13 things we learned about programmers in 2014

Software developers are seemingly everywhere these days, but what do we really know about them? In the year that’s about to end, we learned a few things, at least.

Man wearing a shirt that says I’m a super-duper programmer!

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Programmers are playing an increasingly important role in the world these days. Whether it’s creating commercial enterprise software for corporations or free apps for our mobile phones, those who can write code are helping drive the economy and, seemingly, just about every other aspects of our lives today. But, to many of us who aren’t software engineers, programmers are a bit of a mystery. Luckily, this past year provided us with a number of stories, studies and tidbits about software developers to help fill in some of the gaps. Click on the Next arrow above to read 13 things we learned about this mysterious species of worker in 2014.

See also:

Superbugs: 10 software bugs that took way too long to meet their maker

Lazy like a fox: 8 ways great programmers save time and energy

Head-scratchers: 10 confounding programming language features

Superclass: 14 of the world’s best living programmers

History's 15 most popular computer scientists

Pants on fire: 9 lies that programmers tell themselves

A receptionist sitting behind a desk with a Google sign behind her.
Credit: REUTERS/Christian Hartmann
A programmer at Google makes $3 million a year

In January, it was reported that an engineer at Google was making $3 million dollars a year in salary and stock awards. Even for these days, when software developers make lots of money, a programmer making $3 million per year is particularly unusual. While the engineer in question was not identified, many assume that if anybody there is making that kind of money, it would have to be Jeff Dean, widely credited as the brains behinds Google’s fast search results and often cited as one of the greatest living programmers.

Freshman members of the incoming 114th Congress on the steps of the Capitol.
Credit: REUTERS/Gary Cameron
There aren’t many programmers in Congress

In March, we learned that Dave Cole, a programmer and former White House technology advisor, was attempting to join a very rare class: software developers in Congress. While Cole ran a very open (source) and spirited campaign to represent New Jersey’s 2nd Congressional District, he ultimately lost in the Democratic primaries. That means that when the incoming 114th Congress is seated in January, only a very small handful will have had any experience actually writing code for a living.

A small statue of a graduate holding his degree.
Programmers from state schools get the best ROI on college

In April, we learned which U.S. colleges and universities provided the best return on an investment in a computer science degree. Calculating ROI based on the expected income over 20 years versus the net cost of the education, PayScale found that state schools, led by the University of Virginia, provide the best ROI on a CS degree. State schools were also well represented in a list released by LinkedIn in October which identified the best schools to get a degree from if your goal is to work as a developer for the most desirable companies, though a private school, Carnegie Mellon University, topped that list.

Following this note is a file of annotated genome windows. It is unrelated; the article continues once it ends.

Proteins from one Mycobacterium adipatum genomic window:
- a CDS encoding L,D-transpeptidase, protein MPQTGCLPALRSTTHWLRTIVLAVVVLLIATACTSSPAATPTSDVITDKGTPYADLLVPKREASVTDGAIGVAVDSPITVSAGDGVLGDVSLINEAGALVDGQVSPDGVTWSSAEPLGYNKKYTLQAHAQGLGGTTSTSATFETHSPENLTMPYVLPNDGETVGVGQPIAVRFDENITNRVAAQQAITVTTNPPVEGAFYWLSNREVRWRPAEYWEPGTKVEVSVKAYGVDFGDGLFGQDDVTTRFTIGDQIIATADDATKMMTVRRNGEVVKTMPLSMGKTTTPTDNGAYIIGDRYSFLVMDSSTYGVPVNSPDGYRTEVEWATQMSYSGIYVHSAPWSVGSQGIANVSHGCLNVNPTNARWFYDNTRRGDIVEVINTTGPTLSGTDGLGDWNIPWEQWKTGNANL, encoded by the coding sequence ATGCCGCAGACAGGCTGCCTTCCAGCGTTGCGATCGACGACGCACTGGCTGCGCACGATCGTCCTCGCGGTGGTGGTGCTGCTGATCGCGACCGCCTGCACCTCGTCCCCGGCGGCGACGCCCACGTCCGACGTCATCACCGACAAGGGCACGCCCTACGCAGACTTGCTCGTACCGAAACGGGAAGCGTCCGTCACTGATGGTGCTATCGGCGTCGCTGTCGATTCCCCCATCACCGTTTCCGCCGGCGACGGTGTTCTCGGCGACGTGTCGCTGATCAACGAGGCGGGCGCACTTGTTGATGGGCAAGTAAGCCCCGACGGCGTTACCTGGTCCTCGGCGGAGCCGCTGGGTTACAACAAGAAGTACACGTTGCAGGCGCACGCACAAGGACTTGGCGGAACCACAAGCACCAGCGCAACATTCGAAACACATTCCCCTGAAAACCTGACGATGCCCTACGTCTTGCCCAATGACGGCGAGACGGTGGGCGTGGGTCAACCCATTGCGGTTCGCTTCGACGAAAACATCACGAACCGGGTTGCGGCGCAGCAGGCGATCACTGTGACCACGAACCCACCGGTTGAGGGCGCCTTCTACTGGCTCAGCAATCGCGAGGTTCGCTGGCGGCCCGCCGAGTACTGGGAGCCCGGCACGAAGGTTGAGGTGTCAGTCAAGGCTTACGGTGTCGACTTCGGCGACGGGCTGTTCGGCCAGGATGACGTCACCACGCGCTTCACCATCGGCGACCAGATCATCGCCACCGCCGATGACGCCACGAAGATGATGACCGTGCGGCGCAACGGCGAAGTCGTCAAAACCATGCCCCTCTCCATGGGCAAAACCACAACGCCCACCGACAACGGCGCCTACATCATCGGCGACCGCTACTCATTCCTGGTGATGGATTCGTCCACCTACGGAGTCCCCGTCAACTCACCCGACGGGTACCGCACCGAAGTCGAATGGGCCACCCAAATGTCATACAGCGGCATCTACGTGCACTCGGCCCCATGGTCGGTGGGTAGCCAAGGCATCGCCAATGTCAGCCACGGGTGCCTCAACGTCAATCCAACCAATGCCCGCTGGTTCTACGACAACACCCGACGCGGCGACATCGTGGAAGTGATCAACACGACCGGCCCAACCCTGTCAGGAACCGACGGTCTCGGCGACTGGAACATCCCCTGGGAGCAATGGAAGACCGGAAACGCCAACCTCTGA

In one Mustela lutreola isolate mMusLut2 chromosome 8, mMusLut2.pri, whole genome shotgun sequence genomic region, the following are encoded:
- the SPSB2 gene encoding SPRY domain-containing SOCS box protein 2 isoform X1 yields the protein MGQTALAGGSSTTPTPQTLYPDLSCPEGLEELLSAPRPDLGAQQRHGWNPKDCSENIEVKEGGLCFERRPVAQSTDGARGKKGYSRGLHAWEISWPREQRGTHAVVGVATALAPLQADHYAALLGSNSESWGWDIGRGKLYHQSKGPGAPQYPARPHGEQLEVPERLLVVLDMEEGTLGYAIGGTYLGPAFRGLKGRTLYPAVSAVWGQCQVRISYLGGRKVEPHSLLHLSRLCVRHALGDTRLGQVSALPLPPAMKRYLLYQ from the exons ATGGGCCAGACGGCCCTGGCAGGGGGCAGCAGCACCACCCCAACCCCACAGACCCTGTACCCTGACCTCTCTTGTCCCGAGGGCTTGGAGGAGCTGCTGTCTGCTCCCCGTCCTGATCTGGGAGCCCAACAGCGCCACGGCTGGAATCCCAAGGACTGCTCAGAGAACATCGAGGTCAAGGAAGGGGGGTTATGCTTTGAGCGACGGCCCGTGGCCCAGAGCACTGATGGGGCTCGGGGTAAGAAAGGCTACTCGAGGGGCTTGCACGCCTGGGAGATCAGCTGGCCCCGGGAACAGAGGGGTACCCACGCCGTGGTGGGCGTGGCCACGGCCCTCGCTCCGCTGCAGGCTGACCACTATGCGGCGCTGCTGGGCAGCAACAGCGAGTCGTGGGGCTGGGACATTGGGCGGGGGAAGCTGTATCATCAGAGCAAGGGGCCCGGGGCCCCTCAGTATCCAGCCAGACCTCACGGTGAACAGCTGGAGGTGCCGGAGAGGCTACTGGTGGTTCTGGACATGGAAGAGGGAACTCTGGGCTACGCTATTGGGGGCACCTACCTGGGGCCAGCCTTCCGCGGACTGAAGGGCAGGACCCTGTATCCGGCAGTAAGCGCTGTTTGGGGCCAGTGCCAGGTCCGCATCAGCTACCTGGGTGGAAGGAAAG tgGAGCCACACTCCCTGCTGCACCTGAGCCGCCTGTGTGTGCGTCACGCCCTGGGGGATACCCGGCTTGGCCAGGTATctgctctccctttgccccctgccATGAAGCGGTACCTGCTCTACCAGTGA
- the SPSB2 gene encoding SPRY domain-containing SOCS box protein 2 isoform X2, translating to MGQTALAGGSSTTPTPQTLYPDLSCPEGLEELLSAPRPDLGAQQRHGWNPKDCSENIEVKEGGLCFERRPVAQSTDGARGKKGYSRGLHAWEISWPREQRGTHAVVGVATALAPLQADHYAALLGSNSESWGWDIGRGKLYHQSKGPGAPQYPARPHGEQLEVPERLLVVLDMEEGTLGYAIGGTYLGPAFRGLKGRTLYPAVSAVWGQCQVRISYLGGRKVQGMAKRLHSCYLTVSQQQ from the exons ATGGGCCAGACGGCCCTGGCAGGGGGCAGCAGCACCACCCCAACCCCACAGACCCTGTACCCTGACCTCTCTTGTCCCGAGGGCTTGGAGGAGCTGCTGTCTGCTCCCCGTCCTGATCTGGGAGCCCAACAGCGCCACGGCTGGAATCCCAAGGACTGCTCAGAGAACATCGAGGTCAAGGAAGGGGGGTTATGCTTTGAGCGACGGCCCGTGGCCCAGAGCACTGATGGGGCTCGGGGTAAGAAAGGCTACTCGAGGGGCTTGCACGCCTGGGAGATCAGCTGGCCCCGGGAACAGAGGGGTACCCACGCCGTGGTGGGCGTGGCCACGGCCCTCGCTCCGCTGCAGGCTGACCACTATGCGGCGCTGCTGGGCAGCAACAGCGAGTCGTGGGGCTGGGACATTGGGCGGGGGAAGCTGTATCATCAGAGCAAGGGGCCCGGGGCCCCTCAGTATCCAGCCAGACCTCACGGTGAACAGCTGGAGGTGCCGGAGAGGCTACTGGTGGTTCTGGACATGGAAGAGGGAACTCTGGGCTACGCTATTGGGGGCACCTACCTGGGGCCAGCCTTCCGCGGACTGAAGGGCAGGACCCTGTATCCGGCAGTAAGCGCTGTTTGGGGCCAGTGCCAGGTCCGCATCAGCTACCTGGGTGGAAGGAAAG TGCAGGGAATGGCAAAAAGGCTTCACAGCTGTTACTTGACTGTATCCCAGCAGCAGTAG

A slate sculpture of Alan Turing.
Alan Turing is the most important programmer of all time

In April, MIT’s Media Lab launched project Pantheon, which ranks the cultural significance of thousands of people throughout time using Wikipedia data. Based on these rankings, even the best computer scientists lag well behind people like Aristotle (ranked #1), Jesus (#3) and William Shakespeare (#15) in cultural impact. However, a number of well known programmers are included in the rankings, with Alan Turing being ranked the most popular of all time (#2,196 overall).

Pie chart showing the number of lines of code used for HealthCare.gov by language.
Credit: ITworld/Phil Johnson
Programmers didn’t need half a billion lines of code to create HealthCare.gov

In May we learned that a claim made in 2013 that HealthCare.gov, the federally run online marketplace for health care under the Affordable Care Act, consisted of 500 million lines of code was most likely way off the mark. A commenter on Reddit, who claimed to have worked on the site during a post-launch cleanup, provided a breakdown of the site’s lines of code counts by language that totaled a relatively meager 3.7 million lines (two thirds of which were Java). Of course, almost 4 million lines of code is still a lot, even more than is used by the Mars Curiosity rover.

A black t-shirt that says Python is the new black.